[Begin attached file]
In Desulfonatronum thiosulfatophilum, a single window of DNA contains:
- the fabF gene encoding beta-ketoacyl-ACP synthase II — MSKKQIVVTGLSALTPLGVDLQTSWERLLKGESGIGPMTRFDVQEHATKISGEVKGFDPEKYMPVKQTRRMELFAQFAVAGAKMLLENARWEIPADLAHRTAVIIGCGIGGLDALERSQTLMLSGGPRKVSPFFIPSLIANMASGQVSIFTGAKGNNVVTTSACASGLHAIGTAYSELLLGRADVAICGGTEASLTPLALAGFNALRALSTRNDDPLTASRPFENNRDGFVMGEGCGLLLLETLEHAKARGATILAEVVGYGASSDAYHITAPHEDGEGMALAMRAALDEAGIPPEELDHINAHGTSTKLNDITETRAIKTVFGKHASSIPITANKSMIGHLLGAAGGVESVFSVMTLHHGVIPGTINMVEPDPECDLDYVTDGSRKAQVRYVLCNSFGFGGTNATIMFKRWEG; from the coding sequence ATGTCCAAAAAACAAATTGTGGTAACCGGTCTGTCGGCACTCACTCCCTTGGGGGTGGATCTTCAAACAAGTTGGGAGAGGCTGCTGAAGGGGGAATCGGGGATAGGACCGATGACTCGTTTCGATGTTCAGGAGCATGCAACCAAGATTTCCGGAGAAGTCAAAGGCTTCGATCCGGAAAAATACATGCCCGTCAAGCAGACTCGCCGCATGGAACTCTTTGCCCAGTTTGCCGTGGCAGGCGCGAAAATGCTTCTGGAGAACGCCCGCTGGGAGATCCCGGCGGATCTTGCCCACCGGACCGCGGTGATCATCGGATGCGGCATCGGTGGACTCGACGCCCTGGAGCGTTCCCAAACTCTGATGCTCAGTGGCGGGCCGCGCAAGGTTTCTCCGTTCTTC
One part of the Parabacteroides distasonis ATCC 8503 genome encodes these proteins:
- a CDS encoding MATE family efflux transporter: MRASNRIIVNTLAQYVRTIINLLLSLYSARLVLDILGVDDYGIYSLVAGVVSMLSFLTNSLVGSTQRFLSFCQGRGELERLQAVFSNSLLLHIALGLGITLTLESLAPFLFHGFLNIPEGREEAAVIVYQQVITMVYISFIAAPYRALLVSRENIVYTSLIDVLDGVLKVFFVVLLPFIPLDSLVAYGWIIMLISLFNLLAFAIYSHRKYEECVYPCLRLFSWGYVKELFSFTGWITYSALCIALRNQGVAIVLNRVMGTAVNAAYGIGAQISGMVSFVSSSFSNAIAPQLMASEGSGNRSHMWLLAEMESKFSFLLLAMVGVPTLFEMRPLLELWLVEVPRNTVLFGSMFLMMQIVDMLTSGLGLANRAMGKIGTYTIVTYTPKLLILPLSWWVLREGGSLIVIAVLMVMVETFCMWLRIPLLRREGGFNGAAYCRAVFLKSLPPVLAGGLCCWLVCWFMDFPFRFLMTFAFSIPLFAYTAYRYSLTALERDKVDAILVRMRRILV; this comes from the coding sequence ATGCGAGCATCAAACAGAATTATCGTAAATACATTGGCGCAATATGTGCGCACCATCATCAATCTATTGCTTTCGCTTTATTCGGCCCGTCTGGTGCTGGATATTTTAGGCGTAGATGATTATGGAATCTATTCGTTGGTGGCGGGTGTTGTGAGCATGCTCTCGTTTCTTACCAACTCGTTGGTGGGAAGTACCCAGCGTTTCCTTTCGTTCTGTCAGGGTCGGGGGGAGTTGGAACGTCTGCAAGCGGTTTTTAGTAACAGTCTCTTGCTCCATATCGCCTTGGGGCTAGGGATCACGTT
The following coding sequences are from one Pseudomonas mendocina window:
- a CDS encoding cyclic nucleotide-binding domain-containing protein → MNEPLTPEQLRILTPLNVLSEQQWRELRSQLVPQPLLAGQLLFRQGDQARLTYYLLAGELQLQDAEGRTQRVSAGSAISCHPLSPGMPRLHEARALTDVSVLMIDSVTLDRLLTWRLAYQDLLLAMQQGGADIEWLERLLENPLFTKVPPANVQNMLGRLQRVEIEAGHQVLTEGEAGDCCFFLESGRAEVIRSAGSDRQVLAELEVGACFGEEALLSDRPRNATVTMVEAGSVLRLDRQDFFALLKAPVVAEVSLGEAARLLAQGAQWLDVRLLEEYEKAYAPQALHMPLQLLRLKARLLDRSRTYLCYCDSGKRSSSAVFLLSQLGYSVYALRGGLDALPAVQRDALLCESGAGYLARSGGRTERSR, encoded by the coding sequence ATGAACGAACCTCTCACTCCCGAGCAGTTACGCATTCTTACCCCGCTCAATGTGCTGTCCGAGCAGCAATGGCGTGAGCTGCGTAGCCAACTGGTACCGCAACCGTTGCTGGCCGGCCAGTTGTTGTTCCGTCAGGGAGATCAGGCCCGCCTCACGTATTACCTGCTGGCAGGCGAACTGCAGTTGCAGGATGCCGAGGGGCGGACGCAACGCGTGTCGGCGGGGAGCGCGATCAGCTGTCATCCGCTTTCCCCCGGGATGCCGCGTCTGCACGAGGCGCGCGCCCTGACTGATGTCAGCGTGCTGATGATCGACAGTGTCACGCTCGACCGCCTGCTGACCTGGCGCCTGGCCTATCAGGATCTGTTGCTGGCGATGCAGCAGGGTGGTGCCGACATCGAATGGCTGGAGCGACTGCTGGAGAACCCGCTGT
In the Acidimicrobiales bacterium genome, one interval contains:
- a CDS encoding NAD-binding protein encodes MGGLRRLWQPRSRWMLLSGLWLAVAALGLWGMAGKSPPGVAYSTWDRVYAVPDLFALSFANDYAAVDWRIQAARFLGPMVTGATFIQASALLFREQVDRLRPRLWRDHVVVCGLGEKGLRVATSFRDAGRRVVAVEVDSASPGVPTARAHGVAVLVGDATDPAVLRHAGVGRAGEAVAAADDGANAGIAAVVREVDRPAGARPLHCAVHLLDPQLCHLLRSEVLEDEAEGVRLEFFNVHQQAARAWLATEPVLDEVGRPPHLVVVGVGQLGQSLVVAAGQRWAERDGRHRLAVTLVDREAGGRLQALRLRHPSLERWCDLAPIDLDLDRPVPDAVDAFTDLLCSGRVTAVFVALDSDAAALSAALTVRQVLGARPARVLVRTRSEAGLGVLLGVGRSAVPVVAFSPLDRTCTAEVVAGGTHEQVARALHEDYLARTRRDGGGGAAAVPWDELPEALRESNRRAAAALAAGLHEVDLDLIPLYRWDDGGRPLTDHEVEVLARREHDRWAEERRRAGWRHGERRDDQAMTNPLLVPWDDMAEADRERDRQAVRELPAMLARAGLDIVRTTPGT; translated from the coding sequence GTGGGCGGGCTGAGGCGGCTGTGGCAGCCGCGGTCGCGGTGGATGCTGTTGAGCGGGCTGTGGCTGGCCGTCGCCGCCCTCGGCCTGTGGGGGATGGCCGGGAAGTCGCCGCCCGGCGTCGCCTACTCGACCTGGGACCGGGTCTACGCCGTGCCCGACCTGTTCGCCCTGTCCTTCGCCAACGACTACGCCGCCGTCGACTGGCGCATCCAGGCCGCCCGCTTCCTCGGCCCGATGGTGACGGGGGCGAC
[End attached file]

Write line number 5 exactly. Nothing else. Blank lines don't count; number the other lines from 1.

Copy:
The following coding sequences are from one Pseudomonas mendocina window: